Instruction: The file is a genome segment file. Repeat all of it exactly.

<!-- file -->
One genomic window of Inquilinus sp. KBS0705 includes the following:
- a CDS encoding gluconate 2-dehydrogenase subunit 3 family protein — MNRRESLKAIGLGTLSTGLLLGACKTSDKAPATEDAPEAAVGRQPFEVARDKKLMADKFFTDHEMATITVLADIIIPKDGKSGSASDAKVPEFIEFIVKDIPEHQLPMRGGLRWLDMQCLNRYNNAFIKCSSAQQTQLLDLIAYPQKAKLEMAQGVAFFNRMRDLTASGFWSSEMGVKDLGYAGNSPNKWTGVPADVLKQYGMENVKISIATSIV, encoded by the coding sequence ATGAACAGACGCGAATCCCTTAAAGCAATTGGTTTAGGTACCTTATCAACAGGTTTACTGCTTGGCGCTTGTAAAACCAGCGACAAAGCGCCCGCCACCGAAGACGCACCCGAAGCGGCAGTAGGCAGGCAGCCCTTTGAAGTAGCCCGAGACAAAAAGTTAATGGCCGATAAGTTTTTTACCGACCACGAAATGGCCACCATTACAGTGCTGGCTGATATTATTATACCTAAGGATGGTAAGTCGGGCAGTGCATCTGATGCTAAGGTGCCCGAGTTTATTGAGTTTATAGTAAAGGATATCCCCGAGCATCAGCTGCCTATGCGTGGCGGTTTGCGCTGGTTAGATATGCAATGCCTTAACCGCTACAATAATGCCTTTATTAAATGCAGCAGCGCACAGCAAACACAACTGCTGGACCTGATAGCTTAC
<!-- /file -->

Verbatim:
One genomic window of Inquilinus sp. KBS0705 includes the following:
- a CDS encoding gluconate 2-dehydrogenase subunit 3 family protein — MNRRESLKAIGLGTLSTGLLLGACKTSDKAPATEDAPEAAVGRQPFEVARDKKLMADKFFTDHEMATITVLADIIIPKDGKSGSASDAKVPEFIEFIVKDIPEHQLPMRGGLRWLDMQCLNRYNNAFIKCSSAQQTQLLDLIAYPQKAKLEMAQGVAFFNRMRDLTASGFWSSEMGVKDLGYAGNSPNKWTGVPADVLKQYGMENVKISIATSIV, encoded by the coding sequence ATGAACAGACGCGAATCCCTTAAAGCAATTGGTTTAGGTACCTTATCAACAGGTTTACTGCTTGGCGCTTGTAAAACCAGCGACAAAGCGCCCGCCACCGAAGACGCACCCGAAGCGGCAGTAGGCAGGCAGCCCTTTGAAGTAGCCCGAGACAAAAAGTTAATGGCCGATAAGTTTTTTACCGACCACGAAATGGCCACCATTACAGTGCTGGCTGATATTATTATACCTAAGGATGGTAAGTCGGGCAGTGCATCTGATGCTAAGGTGCCCGAGTTTATTGAGTTTATAGTAAAGGATATCCCCGAGCATCAGCTGCCTATGCGTGGCGGTTTGCGCTGGTTAGATATGCAATGCCTTAACCGCTACAATAATGCCTTTATTAAATGCAGCAGCGCACAGCAAACACAACTGCTGGACCTGATAGCTTAC